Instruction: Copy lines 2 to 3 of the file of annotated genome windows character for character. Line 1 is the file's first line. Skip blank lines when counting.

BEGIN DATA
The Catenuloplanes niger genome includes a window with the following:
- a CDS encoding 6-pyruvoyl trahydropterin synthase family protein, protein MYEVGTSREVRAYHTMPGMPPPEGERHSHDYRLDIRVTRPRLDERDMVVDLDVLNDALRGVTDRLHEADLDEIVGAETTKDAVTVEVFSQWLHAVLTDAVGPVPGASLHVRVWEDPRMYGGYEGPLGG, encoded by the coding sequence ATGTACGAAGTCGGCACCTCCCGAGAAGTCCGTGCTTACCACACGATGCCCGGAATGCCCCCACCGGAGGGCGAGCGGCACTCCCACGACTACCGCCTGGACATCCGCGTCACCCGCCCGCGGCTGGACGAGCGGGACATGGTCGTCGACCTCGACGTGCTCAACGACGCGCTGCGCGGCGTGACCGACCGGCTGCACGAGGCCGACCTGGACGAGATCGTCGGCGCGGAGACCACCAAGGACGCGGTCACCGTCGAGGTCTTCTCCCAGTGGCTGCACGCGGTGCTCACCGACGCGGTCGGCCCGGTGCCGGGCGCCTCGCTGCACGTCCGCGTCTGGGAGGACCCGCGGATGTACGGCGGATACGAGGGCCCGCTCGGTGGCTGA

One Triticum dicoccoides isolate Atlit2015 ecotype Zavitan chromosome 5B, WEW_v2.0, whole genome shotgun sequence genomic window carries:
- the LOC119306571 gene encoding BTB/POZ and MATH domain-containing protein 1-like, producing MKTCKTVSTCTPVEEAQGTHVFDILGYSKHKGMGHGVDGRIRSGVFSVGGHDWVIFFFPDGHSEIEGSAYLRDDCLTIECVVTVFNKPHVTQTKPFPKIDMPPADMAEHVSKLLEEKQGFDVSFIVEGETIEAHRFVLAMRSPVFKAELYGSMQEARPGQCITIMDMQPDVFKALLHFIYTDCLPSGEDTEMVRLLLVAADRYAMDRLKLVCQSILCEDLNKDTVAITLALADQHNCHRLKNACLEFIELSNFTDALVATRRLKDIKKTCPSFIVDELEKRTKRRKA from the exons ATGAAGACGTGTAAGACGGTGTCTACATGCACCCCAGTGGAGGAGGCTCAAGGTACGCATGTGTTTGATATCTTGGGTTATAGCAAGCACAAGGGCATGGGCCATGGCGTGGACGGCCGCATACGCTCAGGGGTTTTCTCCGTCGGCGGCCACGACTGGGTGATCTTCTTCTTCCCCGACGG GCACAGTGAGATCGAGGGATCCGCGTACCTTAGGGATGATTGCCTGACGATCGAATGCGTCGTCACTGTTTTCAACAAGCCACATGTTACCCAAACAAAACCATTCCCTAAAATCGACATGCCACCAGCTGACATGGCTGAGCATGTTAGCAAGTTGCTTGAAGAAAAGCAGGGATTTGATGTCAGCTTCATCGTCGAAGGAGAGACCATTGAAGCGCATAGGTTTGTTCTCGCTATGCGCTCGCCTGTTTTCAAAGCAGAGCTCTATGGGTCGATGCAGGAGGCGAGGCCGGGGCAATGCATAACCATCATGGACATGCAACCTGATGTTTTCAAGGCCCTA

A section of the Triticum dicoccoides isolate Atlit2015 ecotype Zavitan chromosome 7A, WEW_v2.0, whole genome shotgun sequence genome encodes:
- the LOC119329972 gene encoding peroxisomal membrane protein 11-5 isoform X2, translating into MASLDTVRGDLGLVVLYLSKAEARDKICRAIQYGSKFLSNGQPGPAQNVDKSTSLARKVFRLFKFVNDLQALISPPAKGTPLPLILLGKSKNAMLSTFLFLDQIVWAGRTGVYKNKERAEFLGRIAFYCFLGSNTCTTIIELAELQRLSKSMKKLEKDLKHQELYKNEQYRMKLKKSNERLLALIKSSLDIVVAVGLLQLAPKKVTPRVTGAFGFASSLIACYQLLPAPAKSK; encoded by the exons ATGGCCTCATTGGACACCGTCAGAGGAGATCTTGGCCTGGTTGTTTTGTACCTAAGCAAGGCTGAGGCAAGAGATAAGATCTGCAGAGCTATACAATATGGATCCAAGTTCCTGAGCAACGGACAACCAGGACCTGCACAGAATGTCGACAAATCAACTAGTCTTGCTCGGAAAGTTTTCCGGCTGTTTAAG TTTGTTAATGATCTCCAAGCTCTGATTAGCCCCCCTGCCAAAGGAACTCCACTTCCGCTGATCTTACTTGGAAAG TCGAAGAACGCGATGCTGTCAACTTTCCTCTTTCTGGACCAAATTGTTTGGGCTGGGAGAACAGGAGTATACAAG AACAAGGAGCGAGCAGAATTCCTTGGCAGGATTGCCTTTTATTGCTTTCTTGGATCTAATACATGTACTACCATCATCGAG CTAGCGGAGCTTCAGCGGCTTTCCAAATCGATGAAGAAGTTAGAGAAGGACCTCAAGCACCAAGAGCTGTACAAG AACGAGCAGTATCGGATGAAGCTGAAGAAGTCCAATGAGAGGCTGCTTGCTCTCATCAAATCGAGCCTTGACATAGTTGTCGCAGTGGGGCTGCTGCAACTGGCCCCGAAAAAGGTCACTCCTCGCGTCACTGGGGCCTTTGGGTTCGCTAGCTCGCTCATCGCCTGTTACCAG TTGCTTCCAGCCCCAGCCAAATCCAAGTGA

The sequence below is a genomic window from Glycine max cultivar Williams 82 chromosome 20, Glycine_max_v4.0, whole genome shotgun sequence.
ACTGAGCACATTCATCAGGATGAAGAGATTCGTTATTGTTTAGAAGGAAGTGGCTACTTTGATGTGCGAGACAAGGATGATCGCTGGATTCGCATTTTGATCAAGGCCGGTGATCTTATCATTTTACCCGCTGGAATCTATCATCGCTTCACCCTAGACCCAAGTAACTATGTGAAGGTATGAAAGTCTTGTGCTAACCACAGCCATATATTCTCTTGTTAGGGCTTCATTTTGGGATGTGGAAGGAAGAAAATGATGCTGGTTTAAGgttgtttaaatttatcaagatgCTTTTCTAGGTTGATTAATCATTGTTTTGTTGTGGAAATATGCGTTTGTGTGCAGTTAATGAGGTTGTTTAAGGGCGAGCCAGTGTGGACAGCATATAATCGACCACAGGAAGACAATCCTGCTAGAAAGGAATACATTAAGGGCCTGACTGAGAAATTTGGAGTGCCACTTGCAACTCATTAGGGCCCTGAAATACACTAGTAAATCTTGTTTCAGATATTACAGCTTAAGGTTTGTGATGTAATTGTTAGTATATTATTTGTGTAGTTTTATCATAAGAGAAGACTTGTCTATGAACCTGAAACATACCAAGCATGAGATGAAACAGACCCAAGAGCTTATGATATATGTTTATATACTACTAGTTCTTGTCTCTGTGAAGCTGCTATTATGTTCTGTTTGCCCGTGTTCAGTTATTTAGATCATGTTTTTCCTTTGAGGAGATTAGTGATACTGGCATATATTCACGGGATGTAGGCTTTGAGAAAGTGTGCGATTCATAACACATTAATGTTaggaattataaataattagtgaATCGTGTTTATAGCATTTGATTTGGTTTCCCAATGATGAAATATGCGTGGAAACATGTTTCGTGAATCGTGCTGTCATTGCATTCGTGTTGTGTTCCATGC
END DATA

- a CDS encoding 6-pyruvoyl trahydropterin synthase family protein, protein MYEVGTSREVRAYHTMPGMPPPEGERHSHDYRLDIRVTRPRLDERDMVVDLDVLNDALRGVTDRLHEADLDEIVGAETTKDAVTVEVFSQWLHAVLTDAVGPVPGASLHVRVWEDPRMYGGYEGPLGG, encoded by the coding sequence ATGTACGAAGTCGGCACCTCCCGAGAAGTCCGTGCTTACCACACGATGCCCGGAATGCCCCCACCGGAGGGCGAGCGGCACTCCCACGACTACCGCCTGGACATCCGCGTCACCCGCCCGCGGCTGGACGAGCGGGACATGGTCGTCGACCTCGACGTGCTCAACGACGCGCTGCGCGGCGTGACCGACCGGCTGCACGAGGCCGACCTGGACGAGATCGTCGGCGCGGAGACCACCAAGGACGCGGTCACCGTCGAGGTCTTCTCCCAGTGGCTGCACGCGGTGCTCACCGACGCGGTCGGCCCGGTGCCGGGCGCCTCGCTGCACGTCCGCGTCTGGGAGGACCCGCGGATGTACGGCGGATACGAGGGCCCGCTCGGTGGCTGA

One Triticum dicoccoides isolate Atlit2015 ecotype Zavitan chromosome 5B, WEW_v2.0, whole genome shotgun sequence genomic window carries: